Non-responsive Arduboy. Red light charge, but that's it [Solved]

The chinese chargers are so cheap and reliable that I wouldn’t risk anything doing a hack like that.


I think you mis-understood my suggestion. I’m not suggesting I use the super cheap Chinese charger from the quadcopter. I’m saying that maybe I wire up a 3.7V LiOn battery that is charged, in parallel with the Arduboy battery. Effectively giving it a battery backpack.

Then, use the Arduboy circuitry to charge this new ‘twinned battery’ - allowing me to charge the depleted one.

I do this with AA batteries which are “too dead” to recharge in my La Crosse charger. I jumpstart them with a charged battery in parallel - then the charger decides, oh yeah – there is a battery here so I’ll try to charge it.

Yeah - probably not the safest thing to do, but it has let me rescue really dead recharge-ables in the past… and they’ve acted fine for some time after that.

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oh I see. Yeah that might work :smiley:

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More like 4.2V

If you try this, you’re almost literally playing with fire. LiPo batteries need their current and voltage limited when being charged. Connecting a charged battery directly in parallel with a discharged one, without any limiting circuitry in between, can cause heavy current to flow from the charged cell the to discharged one. This could cause the discharged cell to overheat and possibly catch fire or explode.

Lithium batteries aren’t as safe as NiCad or NiMH batteries. They have strict charge and discharge requirements. This is why a protection circuit is included on the Arduboy.

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Batteries are also fun to microwave.

(I am probably supposed to say that you probably shouldn’t try this at home. Probably.)

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Here’s a simplified version of the idea of bypassing the battery protection.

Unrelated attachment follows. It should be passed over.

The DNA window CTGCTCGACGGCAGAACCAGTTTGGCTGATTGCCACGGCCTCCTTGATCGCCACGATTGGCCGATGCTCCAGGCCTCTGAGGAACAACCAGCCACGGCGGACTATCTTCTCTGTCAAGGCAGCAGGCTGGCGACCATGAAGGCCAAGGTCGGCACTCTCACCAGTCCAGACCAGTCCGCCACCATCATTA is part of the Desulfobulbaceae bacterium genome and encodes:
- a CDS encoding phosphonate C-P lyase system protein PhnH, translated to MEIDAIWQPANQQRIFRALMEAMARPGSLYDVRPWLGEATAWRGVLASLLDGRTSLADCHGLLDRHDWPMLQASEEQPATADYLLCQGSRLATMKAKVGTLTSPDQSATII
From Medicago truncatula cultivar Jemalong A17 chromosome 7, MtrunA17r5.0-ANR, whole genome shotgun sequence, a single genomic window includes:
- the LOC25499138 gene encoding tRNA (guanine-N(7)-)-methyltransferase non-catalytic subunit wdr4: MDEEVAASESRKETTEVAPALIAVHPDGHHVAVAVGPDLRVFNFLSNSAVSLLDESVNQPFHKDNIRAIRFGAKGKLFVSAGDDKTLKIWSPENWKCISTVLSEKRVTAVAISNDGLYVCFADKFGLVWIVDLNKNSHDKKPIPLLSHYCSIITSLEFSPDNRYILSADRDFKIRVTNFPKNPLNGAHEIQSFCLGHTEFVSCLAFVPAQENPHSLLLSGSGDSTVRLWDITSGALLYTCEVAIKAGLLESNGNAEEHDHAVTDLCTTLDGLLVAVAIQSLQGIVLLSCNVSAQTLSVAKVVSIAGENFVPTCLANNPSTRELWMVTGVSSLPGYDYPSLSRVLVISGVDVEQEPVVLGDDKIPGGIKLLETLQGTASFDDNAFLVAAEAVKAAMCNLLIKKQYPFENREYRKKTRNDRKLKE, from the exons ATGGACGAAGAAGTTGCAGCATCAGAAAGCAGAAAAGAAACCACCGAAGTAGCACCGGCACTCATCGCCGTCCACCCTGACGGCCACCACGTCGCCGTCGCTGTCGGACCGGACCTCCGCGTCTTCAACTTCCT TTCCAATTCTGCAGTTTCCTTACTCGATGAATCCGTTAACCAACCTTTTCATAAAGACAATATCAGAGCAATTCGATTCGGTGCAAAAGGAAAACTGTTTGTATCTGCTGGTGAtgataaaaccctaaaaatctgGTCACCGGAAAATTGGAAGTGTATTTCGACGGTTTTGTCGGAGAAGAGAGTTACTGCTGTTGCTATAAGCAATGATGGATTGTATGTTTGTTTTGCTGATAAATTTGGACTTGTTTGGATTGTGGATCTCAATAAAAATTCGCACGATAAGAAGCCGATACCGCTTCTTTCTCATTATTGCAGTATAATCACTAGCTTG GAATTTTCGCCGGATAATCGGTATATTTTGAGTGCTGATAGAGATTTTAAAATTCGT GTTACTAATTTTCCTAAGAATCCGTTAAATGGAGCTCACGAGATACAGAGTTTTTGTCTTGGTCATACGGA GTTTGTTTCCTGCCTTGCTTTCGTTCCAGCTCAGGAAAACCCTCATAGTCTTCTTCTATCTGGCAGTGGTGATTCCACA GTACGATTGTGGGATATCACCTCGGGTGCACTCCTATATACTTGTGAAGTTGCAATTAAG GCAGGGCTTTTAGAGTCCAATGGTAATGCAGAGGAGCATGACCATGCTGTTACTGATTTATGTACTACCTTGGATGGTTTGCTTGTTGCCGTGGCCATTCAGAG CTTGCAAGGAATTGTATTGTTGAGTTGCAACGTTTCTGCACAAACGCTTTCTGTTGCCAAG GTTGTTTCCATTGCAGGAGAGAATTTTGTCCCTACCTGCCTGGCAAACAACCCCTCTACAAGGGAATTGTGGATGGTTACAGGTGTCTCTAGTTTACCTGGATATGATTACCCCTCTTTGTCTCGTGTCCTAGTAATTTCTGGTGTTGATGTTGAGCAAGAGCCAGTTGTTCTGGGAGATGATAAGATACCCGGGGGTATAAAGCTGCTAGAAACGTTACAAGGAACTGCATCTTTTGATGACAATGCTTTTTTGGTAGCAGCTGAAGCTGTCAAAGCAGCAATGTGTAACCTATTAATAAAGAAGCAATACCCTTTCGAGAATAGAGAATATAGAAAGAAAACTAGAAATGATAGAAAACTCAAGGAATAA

You can just disable the discharge protection (and keep the overcharge protection active) by temporary shorting pins 1 and 2 of the FTD2017 chip (see image)

  • If you turn on Arduboy and short the pins Arduboy will come to live (unless battery is deep discharged < 2.7V)
  • Now connect the USB cable to charge and short the pins again. Arduboy will power on again.
  • after a while remove the short and see if Arduboy stays on. If it does it’s charging normaly again,
  • if it doesn’t, short the pins again for a while and repeat the process.

To short the pins you can use a test pin, pin from a jumper wire, header pin, etc.


Thanks @Mr.Blinky that’s very cool. However, it only seems to partly work for me.

Turning on the Arudboy and shorting the 2 pins you indicate does cause the Arduboy to power on.

Adding the USB cable to charge, and watching the voltage at the battery connectors - just shows the battery slowly dropping. The red charging led is ‘on’ while this is happening.

Unfortunately at this point, I’m getting very close to ‘deep discharged’ on the battery.

It bothers me that while charging, I’m not seeing a higher voltage at the battery at all.

[Fun fact - it is indeed Mystic Balloon that is on this particular Arduboy]

My other Arduboy is measuring basically 4V when I test the battery. Adding the USB cable bumps it up a tiny bit, but it isn’t clear if this is the charge voltage - or just the battery voltage tweaking up a bit.

I need to run the battery down a bunch, and verify how charging works with the ‘working’ one.

So - I think I can confirm.

Arduboy off.

Working Arduboy - battery test. 3.84V
Working Arduboy - USB charging - battery test. 4.01V
Remove USB cable, battery reads a bit more than 3.86V (it charged a bit?)

Busted Arduboy - battery test. 2.855V
Adding USB changes nothing.

Turning on the busted Arduboy, USB cable attached.
I can jumper the FTDI chip to bypass discharge protection and I see game start up… but voltage drops on battery. Fairly rapidly - a few seconds and I was at 2.6V

Leaving the USB connected to the busted Arduboy… it creeps up to nearly 3V over a long long time (trickle charge is happening?)

Unfortunately I’m still stuck here. I can’t seem to get a ‘charging’ current to flow to the battery on the busted Arduboy - I’m expecting to see ~4V on the battery when it is charging, but that’s not happening.

FWIW - this is sort of fun.

A depleted battery voltage wont just jump up to 4V immediately it will slowly rise.

Did you try bypassing the protection circuit completely and see if the voltage increases? you can also bypass the battery protection by shorting pins 1 and 2 and pins 7 and 8 simultaniously on the FTD chip if connecting the battery minus terminal to the micro usb shield is not easier.